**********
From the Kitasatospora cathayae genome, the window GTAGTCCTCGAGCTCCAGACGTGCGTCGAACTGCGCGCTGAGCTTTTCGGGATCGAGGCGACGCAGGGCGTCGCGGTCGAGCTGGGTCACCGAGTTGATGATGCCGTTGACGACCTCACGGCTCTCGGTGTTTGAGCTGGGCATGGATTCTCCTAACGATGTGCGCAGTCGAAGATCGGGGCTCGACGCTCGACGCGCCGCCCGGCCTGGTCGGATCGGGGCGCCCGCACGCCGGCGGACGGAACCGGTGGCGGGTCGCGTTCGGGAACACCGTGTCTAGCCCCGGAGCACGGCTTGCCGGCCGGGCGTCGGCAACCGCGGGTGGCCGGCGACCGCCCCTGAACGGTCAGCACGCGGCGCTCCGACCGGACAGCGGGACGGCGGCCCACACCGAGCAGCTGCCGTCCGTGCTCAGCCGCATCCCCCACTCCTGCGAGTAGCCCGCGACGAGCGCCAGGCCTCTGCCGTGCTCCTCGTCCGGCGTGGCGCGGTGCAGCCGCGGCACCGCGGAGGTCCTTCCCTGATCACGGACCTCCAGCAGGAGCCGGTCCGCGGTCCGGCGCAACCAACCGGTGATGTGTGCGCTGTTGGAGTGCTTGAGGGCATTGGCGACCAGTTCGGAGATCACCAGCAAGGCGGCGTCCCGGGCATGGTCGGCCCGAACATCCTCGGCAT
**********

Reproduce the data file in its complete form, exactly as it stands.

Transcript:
From the Kitasatospora cathayae genome, the window GTAGTCCTCGAGCTCCAGACGTGCGTCGAACTGCGCGCTGAGCTTTTCGGGATCGAGGCGACGCAGGGCGTCGCGGTCGAGCTGGGTCACCGAGTTGATGATGCCGTTGACGACCTCACGGCTCTCGGTGTTTGAGCTGGGCATGGATTCTCCTAACGATGTGCGCAGTCGAAGATCGGGGCTCGACGCTCGACGCGCCGCCCGGCCTGGTCGGATCGGGGCGCCCGCACGCCGGCGGACGGAACCGGTGGCGGGTCGCGTTCGGGAACACCGTGTCTAGCCCCGGAGCACGGCTTGCCGGCCGGGCGTCGGCAACCGCGGGTGGCCGGCGACCGCCCCTGAACGGTCAGCACGCGGCGCTCCGACCGGACAGCGGGACGGCGGCCCACACCGAGCAGCTGCCGTCCGTGCTCAGCCGCATCCCCCACTCCTGCGAGTAGCCCGCGACGAGCGCCAGGCCTCTGCCGTGCTCCTCGTCCGGCGTGGCGCGGTGCAGCCGCGGCACCGCGGAGGTCCTTCCCTGATCACGGACCTCCAGCAGGAGCCGGTCCGCGGTCCGGCGCAACCAACCGGTGATGTGTGCGCTGTTGGAGTGCTTGAGGGCATTGGCGACCAGTTCGGAGATCACCAGCAAGGCGGCGTCCCGGGCATGGTCGGCCCGAACATCCTCGGCAT